Atlas Health Tips
November 25, 2022

Is ‘Text Neck’ the Cause of My Rounded Shoulders?

Is ‘Text Neck’ the Cause of My Rounded Shoulders?
by
Dr. Ariel Thorpe
Is ‘Text Neck’ the Cause of My Rounded Shoulders?

The Rise of Mobile Phone Usage Globally is Leading to ‘Text Neck’

There's no denying that mobile phones have become a staple in our lives. We rely on them for everything, from keeping in touch with loved ones to getting directions to our next destination. But all that time spent staring down at our screens is taking a toll on our necks.

This condition, known as "text neck," is caused by the forward head posture we adopt when looking at our phones. This puts extra strain on the muscles and ligaments in our necks, leading to pain and stiffness.

The Impacts of ‘Text Neck’

1. Forward Head Posture & Rounded Shoulders

One of the most common posture problems today is forward head posture, and a significant contributing factor is ‘text neck’. When you spend hours each day looking down at your phone, tablet, or laptop, your neck muscles and spine adapt and adjust to that position. Over time, the muscles in the back of your neck can become shortened and tight, while the muscles in the front of your neck can become lengthened and weak. This imbalance can lead to a ‘forward head posture’ when your head starts slowly drifting forward and down. It also causes your shoulder blades to rotate forward and down, sinking your chest in and creating the appearance of rounded shoulders.

2. Increased Weight on the Spine & Neck

Our necks and spine muscles support the weight of our heads. When we look down at our devices, our muscles have to work harder to support the weight of our heads. Every inch your head leans forward adds 10 pounds to your spine. In metric, for every 2.5 cm forward your head stretches, it adds 4.5kg of weight to your spine. When excessive weight is placed on the spine for prolonged periods, it puts strain on the joints, muscles and nerves. This added pressure can lead to long-term problems such as herniated discs.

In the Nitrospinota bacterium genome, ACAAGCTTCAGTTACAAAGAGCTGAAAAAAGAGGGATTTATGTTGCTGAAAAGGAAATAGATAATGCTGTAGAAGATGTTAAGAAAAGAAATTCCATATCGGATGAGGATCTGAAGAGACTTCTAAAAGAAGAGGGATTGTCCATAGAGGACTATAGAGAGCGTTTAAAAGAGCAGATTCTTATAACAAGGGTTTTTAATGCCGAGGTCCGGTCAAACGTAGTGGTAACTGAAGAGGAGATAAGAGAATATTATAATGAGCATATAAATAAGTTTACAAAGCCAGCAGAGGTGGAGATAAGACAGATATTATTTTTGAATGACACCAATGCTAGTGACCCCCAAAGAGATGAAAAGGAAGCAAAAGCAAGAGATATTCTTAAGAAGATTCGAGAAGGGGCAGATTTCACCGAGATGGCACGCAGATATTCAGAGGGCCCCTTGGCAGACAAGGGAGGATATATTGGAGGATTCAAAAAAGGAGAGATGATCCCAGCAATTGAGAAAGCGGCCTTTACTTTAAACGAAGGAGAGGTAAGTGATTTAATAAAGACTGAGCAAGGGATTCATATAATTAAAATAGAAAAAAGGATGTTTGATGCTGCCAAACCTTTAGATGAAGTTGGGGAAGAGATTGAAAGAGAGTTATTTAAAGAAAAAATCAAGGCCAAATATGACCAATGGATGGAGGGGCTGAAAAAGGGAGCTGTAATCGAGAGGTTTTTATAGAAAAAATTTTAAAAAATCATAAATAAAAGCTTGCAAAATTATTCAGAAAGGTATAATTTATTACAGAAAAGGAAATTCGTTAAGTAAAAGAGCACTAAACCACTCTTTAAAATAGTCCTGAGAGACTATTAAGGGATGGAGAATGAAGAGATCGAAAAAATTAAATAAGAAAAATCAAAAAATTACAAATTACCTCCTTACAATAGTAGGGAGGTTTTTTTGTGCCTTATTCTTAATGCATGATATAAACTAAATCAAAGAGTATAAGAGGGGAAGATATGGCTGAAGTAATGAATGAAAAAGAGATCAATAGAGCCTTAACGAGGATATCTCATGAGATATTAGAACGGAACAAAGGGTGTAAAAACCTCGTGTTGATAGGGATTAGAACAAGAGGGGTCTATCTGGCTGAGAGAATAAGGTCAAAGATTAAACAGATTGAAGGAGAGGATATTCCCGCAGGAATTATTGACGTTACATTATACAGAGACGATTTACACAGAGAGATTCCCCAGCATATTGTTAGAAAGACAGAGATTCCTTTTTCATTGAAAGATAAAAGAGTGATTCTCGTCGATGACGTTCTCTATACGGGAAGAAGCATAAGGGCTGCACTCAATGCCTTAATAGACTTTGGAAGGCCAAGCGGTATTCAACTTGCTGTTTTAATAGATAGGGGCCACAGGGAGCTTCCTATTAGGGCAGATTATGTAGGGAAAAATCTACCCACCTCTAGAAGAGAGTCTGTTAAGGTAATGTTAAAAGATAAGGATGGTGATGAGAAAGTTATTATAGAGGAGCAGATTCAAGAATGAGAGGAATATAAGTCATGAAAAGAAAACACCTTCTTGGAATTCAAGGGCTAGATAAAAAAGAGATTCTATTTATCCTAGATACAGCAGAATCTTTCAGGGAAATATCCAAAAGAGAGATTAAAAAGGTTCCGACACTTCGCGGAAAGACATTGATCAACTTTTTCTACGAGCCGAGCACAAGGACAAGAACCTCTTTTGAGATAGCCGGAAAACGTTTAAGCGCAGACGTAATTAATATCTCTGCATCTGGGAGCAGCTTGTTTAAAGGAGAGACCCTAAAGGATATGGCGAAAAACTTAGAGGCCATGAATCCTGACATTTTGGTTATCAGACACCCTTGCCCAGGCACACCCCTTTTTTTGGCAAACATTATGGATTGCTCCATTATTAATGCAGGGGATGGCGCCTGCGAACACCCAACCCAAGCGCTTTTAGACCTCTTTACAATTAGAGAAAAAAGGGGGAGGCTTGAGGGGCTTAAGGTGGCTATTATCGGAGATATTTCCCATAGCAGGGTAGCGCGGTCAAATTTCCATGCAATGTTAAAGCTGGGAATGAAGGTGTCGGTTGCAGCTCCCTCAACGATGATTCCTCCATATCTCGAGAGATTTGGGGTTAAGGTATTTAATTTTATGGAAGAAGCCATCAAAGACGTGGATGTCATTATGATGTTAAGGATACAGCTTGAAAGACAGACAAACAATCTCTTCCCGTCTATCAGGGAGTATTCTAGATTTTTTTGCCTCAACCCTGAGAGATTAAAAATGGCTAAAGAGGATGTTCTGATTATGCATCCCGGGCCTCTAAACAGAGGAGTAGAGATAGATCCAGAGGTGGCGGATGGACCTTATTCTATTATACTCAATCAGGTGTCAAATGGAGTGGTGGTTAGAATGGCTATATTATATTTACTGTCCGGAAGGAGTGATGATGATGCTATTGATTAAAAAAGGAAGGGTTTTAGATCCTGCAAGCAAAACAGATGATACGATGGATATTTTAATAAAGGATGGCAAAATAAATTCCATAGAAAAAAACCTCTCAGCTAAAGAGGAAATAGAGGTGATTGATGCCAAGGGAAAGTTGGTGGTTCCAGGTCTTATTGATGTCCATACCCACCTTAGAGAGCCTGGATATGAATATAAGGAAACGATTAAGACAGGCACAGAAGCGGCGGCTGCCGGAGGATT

2 Tips to Improve Your Posture When Using Your Devices

1. The Nipple Rule

It can be challenging to break the old habit of holding your phone down, so at ATLAS, we have an easy rule you can follow: The Nipple Rule.

The rule is simple: always hold your phone above the line of your nipples. If you do, you will generally hold your head in a more neutral posture, taking the strain off your spine and nervous system. You may find some discomfort with this in the beginning. Firstly, it requires that you hold your arms up and use your muscles more than you are used to. But of course, we will fatigue from being in any position for too long, so the solution is to hold your phone in one hand, above the nipple line, and place the opposite hand underneath your phone-side armpit to prop the arm up.

2. Regular Stretching & Neck Strengthening Exercises

Stretching and neck strengthening exercises can help alleviate neck pain by improving flexibility and range of motion in the neck and shoulders while strengthening the muscles that support the neck. 

Some examples of these exercises include neck rolls, shoulder shrugs, and chin tucks. These exercises help to stretch and strengthen the muscles in the neck, which can help to reduce the pain and stiffness associated with text neck while also preventing future injuries.

Untreated ‘Text Neck’ Can Have Long-Term Implications

If you don't take care of your ‘text neck’, it can lead to several long-term complications, including chronic pain, nerve damage, and even paralysis. Early diagnosis and treatment are key to keeping your neck healthy in the long run.

ATLAS Chiropractic is dedicated to maximising your overall health. Find out how we can help by clicking the link below.

References

  1. Jason M. Cuéllar, MD, PhD, Todd H. Lanman, MD (2017). ‘“Text neck”: an epidemic of the modern era of cell phones?’, The Spine Journal, Available at: <https://doi.org/10.1016/j.spinee.2017.03.009> 
  2. Nesreen Fawzy Mahmoud, Karima A. Hassan, Salwa F. Abdelmajeed, Ibraheem M. Moustafa (2019). ‘The Relationship Between Forward Head Posture and Neck Pain: a Systematic Review and Meta-Analysis’, National Centre For Biotechnology Information, Available at: <https://doi.org/10.1007/s12178-019-09594-y>

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